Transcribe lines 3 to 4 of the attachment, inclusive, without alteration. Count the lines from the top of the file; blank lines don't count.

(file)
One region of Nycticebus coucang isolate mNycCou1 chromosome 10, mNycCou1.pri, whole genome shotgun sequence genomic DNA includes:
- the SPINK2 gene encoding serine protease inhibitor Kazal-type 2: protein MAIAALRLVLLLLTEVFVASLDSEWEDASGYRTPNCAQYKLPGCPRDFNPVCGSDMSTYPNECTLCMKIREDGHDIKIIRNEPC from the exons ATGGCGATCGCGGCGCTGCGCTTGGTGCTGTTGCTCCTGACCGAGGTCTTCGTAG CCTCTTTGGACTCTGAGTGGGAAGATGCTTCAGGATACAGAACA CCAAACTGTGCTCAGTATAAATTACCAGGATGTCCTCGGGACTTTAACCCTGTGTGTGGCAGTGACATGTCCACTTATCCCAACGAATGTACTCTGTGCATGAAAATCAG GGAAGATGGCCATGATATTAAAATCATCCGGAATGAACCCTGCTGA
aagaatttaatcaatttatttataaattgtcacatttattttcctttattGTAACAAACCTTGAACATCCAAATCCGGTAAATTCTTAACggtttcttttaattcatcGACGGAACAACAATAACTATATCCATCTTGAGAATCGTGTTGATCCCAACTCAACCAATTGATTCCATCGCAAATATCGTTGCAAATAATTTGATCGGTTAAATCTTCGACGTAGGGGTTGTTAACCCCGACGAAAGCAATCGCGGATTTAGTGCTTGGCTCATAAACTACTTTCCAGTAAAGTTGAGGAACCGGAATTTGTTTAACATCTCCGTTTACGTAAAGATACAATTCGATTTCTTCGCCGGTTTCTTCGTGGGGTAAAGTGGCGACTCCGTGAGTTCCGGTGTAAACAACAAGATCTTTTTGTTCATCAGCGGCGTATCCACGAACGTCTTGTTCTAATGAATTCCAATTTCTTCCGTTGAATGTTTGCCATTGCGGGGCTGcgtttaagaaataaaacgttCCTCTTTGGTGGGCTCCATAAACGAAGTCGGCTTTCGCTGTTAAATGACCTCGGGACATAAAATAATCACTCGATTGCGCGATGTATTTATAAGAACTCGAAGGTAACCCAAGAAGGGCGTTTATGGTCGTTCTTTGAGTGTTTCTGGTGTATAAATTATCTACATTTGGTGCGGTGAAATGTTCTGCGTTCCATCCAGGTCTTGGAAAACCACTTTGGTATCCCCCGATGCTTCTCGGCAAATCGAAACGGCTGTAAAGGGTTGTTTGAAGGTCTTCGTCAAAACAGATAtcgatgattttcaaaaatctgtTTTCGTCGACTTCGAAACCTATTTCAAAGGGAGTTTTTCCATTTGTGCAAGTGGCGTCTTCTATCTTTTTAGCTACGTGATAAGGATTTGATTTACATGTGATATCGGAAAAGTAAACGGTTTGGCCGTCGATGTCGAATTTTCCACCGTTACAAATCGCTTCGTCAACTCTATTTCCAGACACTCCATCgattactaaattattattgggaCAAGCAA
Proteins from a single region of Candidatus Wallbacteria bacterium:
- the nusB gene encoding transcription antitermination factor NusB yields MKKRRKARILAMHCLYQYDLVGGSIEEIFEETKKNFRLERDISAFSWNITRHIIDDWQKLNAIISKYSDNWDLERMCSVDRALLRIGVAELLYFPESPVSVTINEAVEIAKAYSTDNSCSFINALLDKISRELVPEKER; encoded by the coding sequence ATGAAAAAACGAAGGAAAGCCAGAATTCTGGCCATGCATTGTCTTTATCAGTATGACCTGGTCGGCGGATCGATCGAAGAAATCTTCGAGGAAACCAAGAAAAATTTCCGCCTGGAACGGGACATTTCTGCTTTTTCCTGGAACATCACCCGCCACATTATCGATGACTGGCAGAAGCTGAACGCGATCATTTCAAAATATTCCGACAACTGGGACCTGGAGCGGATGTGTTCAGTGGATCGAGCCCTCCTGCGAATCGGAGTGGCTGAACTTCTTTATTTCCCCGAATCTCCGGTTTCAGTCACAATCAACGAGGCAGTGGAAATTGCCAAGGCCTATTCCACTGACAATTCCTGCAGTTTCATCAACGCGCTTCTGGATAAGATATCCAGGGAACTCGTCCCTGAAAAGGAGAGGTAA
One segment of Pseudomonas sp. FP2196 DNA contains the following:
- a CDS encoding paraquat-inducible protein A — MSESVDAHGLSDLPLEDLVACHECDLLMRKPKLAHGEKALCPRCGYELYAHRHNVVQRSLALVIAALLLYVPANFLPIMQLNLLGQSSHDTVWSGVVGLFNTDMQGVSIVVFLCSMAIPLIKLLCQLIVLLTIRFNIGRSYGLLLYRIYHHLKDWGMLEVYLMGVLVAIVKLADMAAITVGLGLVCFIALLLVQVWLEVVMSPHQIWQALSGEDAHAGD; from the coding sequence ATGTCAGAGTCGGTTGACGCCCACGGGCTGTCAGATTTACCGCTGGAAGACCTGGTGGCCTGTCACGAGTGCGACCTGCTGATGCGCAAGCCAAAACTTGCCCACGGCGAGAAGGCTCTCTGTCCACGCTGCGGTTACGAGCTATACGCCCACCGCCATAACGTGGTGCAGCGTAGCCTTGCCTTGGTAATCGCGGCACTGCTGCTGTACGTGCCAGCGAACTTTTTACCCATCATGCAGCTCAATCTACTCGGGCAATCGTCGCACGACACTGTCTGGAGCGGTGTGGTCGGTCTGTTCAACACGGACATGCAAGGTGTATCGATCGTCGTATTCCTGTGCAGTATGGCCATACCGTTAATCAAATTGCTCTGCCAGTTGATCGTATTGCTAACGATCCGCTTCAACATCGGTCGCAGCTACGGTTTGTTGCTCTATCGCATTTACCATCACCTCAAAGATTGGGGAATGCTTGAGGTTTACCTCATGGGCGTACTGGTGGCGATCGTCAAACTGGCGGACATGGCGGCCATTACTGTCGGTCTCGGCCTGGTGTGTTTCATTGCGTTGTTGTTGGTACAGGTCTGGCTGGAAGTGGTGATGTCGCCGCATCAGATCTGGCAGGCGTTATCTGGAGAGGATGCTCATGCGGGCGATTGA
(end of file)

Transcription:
aagaatttaatcaatttatttataaattgtcacatttattttcctttattGTAACAAACCTTGAACATCCAAATCCGGTAAATTCTTAACggtttcttttaattcatcGACGGAACAACAATAACTATATCCATCTTGAGAATCGTGTTGATCCCAACTCAACCAATTGATTCCATCGCAAATATCGTTGCAAATAATTTGATCGGTTAAATCTTCGACGTAGGGGTTGTTAACCCCGACGAAAGCAATCGCGGATTTAGTGCTTGGCTCATAAACTACTTTCCAGTAAAGTTGAGGAACCGGAATTTGTTTAACATCTCCGTTTACGTAAAGATACAATTCGATTTCTTCGCCGGTTTCTTCGTGGGGTAAAGTGGCGACTCCGTGAGTTCCGGTGTAAACAACAAGATCTTTTTGTTCATCAGCGGCGTATCCACGAACGTCTTGTTCTAATGAATTCCAATTTCTTCCGTTGAATGTTTGCCATTGCGGGGCTGcgtttaagaaataaaacgttCCTCTTTGGTGGGCTCCATAAACGAAGTCGGCTTTCGCTGTTAAATGACCTCGGGACATAAAATAATCACTCGATTGCGCGATGTATTTATAAGAACTCGAAGGTAACCCAAGAAGGGCGTTTATGGTCGTTCTTTGAGTGTTTCTGGTGTATAAATTATCTACATTTGGTGCGGTGAAATGTTCTGCGTTCCATCCAGGTCTTGGAAAACCACTTTGGTATCCCCCGATGCTTCTCGGCAAATCGAAACGGCTGTAAAGGGTTGTTTGAAGGTCTTCGTCAAAACAGATAtcgatgattttcaaaaatctgtTTTCGTCGACTTCGAAACCTATTTCAAAGGGAGTTTTTCCATTTGTGCAAGTGGCGTCTTCTATCTTTTTAGCTACGTGATAAGGATTTGATTTACATGTGATATCGGAAAAGTAAACGGTTTGGCCGTCGATGTCGAATTTTCCACCGTTACAAATCGCTTCGTCAACTCTATTTCCAGACACTCCATCgattactaaattattattgggaCAAGCAA
Proteins from a single region of Candidatus Wallbacteria bacterium: